With training and diet people that have goals to reach will always be more successful than those who don’t. Goals keep you honest, give you direction, keep your focus when motivation wanders and keep you on the right path.
I’ve said it before and I’ll no doubt say it again, my ideal client is a woman getting in shape for her wedding. That’s a goal that drives women to the point of doing WHATEVER it takes. Nobody will train as hard and be as strict with their nutrition as a woman who needs to drop two dress sizes to fit into a dress on the biggest day of her life.
The goal for a wedding has it all.
- It’s specific – “I need to be a size 6 to fit into my dress.”
- It’s measurable – “I’m a size 10 now, i need to drop two dress sizes.”
- It’s attainable – a woman will never order a dress she hasn’t a hope of fitting into
- It’s realistic – two dress sizes isn’t the end of the world
- It’s time bound – there is a definite deadline by which the goal has to be reached
So when setting goals they need to be SMART
- Time bound
I’ll give another example. This January, I was entered into the IPF Leinster open powerlifting championships in the 105kg class…in mid December I weighed 117.5kg. By one week away from the competition I weighed 111kg. One day before I had to weigh in I was 108.4kg. Now bearing in mind I had to be under 105kg to be able to lift in my weight class. I weighed in at 104.8kg on the day. Now, by no means am I advocating that what I did was smart, or that it worked (most people know that I completely bombed on the day from a combination of dehydration, exhaustion and cramping. But I set a goal, I stuck to the plan and I made it…regardless of how stupid that may have been.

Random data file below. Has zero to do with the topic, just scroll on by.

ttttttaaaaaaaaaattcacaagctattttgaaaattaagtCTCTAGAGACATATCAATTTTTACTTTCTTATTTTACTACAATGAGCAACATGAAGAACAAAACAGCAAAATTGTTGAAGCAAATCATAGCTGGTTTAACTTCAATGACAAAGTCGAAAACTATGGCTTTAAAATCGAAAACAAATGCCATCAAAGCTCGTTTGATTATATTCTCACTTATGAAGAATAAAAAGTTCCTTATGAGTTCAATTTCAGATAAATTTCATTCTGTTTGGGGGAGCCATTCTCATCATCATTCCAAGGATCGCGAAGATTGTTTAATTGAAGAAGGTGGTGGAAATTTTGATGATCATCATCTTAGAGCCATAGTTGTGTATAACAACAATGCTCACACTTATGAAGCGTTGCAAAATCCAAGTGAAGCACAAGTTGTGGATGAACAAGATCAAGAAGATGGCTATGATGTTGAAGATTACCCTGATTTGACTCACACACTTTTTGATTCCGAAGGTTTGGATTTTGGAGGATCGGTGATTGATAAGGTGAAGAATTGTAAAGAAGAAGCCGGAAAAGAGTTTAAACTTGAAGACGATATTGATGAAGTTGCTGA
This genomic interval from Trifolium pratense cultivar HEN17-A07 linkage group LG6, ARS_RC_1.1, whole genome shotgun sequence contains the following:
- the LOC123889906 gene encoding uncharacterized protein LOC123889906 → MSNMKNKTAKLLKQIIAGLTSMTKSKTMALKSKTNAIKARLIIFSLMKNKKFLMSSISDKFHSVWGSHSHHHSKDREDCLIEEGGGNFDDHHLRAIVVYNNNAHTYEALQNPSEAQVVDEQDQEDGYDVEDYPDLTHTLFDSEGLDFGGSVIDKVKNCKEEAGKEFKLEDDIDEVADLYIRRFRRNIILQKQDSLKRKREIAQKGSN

During that last week of that cut it was brutal. I was constantly hungry, dehydrated, sleeping while wrapped in clingfilm, spending an hour solid in a sauna, having 8 piping hot Epsom salt baths a night…it was not a pleasant experience to say the least…but I got through.
“Most people that walk into the gym just want to get in “better” shape. Usually the first thing I ask them is to define what that means to them and when they want to be that way”
I had set a specific goal that I knew was achievable and had an end date. With that you can stick to a plan.
Most people that walk into the gym just want to get in “better” shape. Usually the first thing I ask them is to define what that means to them and when they want to be that way. Whether that’s losing a stone in a month or gaining 2 stone in 3 months. You need to be specific about your goals.
How strong is your why?
What’s your reason for doing this? What’s your motivation? Why are you looking to achieve this goal?
If you don’t have a why, you’d better figure out what it is. My “why” when I first lost weight was two fold. My mother told me I was the fattest player on the rugby pitch and a girl I was seeing giggled at the way my belly moved when I took off my top…that’s a pretty solid why right there.
“Your why has to be stronger than your excuses”
Now everybody spouts this “love yourself regardless of anything,” stuff these days and that’s all well and good. But anger, and bitterness are very, very powerful motivating tools.
When your motivation wavers a strong “why” will keep you going.
Motivation is always short lived and fleeting. Your why has to be stronger than your excuses to get you through. On cold horrible, rainy mornings when you want nothing more than to stay in bed a “why” that resonates with you will get you out of bed and keep you encouraged to kick the day in the dick (thanks Matt Vincent for that quote).
When motivation wavers, the deadline is looming and you want nothing more than to give up, remember why you started. Remember your “why.”
A strong WHY and a SMART goal will take you further than you thought you could go when times get hard.
Once one goal has been smashed, make another. Don’t rest and look back and be proud of what you’ve done. Be ruthless, be determined, find another challenge and let it consume you. Find another “Why.”